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Music Composers Unite!

I'm new to this forum, so 'hi' :-)

I have to admit, the hardest part for me is spotting correctly. Do it wrong, and you waste a lot of time trying to write music to a teflon-coated scene that just shrugs off anything you write.

At the moment I have a little project on a friend's short that I'm quite excited about - it involves an epic space battle which is great, there's a lot happening. Most of the stuff I've done before has had a simpler emotional journey.

Dramatically this scene swings all over the place in a short space of time; from a serene floating opening shot, to the sudden arrival of the enemy ships, hoping our guys may win, losing a friend in the battle, They make a difficult decision on the mothership bridge which then turns the tide in favour of our guys only for a de-cloaking enemy to completely destroy the mother ship and with it humanity's last hope; the fighters flee into the asteroid field and get picked off one by one, only to be rescued by the lost fleet appearing out of nowhere - yay! - time to kick ass.

So I've played around with a lot of stuff to see what works. The difficulty is the contrast - it all happens in a short space of time. I feel like I need to support the big moments, but when I pull it back for the quieter stuff, like on the bridge, it feels like I end up mickey mousing it.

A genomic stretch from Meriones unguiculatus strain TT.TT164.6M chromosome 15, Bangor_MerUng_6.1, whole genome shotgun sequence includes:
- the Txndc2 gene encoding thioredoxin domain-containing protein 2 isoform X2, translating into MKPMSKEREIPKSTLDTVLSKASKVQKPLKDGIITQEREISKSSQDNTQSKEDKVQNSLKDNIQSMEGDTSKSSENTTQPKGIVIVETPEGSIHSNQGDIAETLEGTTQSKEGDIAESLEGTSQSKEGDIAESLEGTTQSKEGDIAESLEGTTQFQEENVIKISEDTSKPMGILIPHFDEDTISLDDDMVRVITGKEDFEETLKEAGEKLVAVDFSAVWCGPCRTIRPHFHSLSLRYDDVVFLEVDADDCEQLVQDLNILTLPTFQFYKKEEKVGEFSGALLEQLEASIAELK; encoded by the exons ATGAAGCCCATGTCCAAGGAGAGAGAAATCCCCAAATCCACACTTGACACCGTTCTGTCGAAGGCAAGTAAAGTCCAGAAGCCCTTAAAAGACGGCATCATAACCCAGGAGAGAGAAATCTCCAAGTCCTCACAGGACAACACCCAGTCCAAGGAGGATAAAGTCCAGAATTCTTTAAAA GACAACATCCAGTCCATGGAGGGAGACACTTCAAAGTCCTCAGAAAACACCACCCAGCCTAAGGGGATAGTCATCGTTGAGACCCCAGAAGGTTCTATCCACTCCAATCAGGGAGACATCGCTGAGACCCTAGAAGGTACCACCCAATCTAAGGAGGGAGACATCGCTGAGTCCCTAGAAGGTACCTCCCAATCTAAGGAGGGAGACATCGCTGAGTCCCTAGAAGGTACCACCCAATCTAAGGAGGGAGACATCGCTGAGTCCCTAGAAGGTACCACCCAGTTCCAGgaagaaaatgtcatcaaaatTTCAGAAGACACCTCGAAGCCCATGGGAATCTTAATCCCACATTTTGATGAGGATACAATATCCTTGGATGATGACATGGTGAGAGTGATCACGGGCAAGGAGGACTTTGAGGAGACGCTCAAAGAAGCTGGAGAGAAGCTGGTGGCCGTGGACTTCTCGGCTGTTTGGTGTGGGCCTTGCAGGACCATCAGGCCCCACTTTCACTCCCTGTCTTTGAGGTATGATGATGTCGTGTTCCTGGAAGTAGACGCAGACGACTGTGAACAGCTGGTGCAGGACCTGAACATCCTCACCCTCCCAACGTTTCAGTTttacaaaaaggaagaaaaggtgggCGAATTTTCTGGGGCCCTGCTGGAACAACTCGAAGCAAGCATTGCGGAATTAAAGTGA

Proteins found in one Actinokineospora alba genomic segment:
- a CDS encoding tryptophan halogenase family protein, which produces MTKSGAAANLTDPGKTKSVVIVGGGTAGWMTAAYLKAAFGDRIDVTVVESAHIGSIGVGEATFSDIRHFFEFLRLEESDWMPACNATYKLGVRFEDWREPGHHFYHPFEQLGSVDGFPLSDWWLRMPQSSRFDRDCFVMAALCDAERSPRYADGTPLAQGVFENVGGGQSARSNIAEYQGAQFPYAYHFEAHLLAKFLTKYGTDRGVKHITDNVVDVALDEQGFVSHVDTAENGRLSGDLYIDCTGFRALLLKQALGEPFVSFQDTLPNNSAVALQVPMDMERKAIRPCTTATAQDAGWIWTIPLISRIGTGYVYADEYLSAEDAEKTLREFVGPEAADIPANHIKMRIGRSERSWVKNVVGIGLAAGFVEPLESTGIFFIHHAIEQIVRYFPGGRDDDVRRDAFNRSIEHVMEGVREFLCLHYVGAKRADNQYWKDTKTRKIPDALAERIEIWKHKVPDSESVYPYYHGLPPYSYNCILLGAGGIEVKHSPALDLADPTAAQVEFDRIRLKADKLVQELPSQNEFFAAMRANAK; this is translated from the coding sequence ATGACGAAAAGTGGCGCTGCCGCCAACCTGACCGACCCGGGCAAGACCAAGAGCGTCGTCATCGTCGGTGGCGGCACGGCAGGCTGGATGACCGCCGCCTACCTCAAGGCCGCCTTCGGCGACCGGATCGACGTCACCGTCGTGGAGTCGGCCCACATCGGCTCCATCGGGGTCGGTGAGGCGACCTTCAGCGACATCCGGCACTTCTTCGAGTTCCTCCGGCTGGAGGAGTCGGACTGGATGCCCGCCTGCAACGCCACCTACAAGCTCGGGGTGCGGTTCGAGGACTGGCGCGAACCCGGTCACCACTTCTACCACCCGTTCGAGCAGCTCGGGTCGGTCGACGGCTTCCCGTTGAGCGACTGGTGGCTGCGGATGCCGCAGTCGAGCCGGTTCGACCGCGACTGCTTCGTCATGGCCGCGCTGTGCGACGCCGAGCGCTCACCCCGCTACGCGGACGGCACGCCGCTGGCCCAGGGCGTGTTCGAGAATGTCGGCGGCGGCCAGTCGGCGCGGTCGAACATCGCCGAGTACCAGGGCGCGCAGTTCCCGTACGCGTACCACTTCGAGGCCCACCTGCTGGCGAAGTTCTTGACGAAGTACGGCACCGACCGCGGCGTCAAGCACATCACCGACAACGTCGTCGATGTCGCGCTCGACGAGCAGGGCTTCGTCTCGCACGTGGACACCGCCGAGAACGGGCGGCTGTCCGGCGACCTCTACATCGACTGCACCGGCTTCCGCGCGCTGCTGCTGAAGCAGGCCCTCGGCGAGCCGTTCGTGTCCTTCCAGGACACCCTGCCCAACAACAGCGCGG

On the one hand I could I could do a kind of ostinato rhythm throughout the battle and use orchestration to modify the intensity with a few crescendo's over the top, etc. but it moves so fast as I said,  I worry it comes across as mickey mousing. The alternative is to wash over everything which ignores subtleties, such as the quiet tension on the bridge compared to the chaos of the fighters in battle.

Any suggestions gratefully received.

Markus

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You might be able to get away with what looks like mickey mousing if it's only implied, not perfectly synced.

Personally I would probably try to soften the impression of going all over the place by dedicating the changes to specific musical elements in the cue. Example: say you go into the lose the friend -> bridge decision sequence - don't ease up on instrumentation or the general drive forward, but make the harmonic progression suggest first the shock of the loss, then the suspense and anticipation.

One cool thing that's often done is lots and lots of meter changes. Couple it with subtle harmonic language adjustments and you can have the cue highlight key elements exactly as they happen even if its blasting off in a powerful tutti for its entire duration.

Note that if the camera jumps all over the place, some work with contrast can be done on the sound engineering level. Think things like, audio level going down and slightly EQed as the camera enters the inside-of-the-ship scene. It gives the impression that the music is connected to the battle raging outside and the audience escapes it for a moment as they witness the key decision on the bridge.

Thanks Greg, there's some good suggestions there.

M

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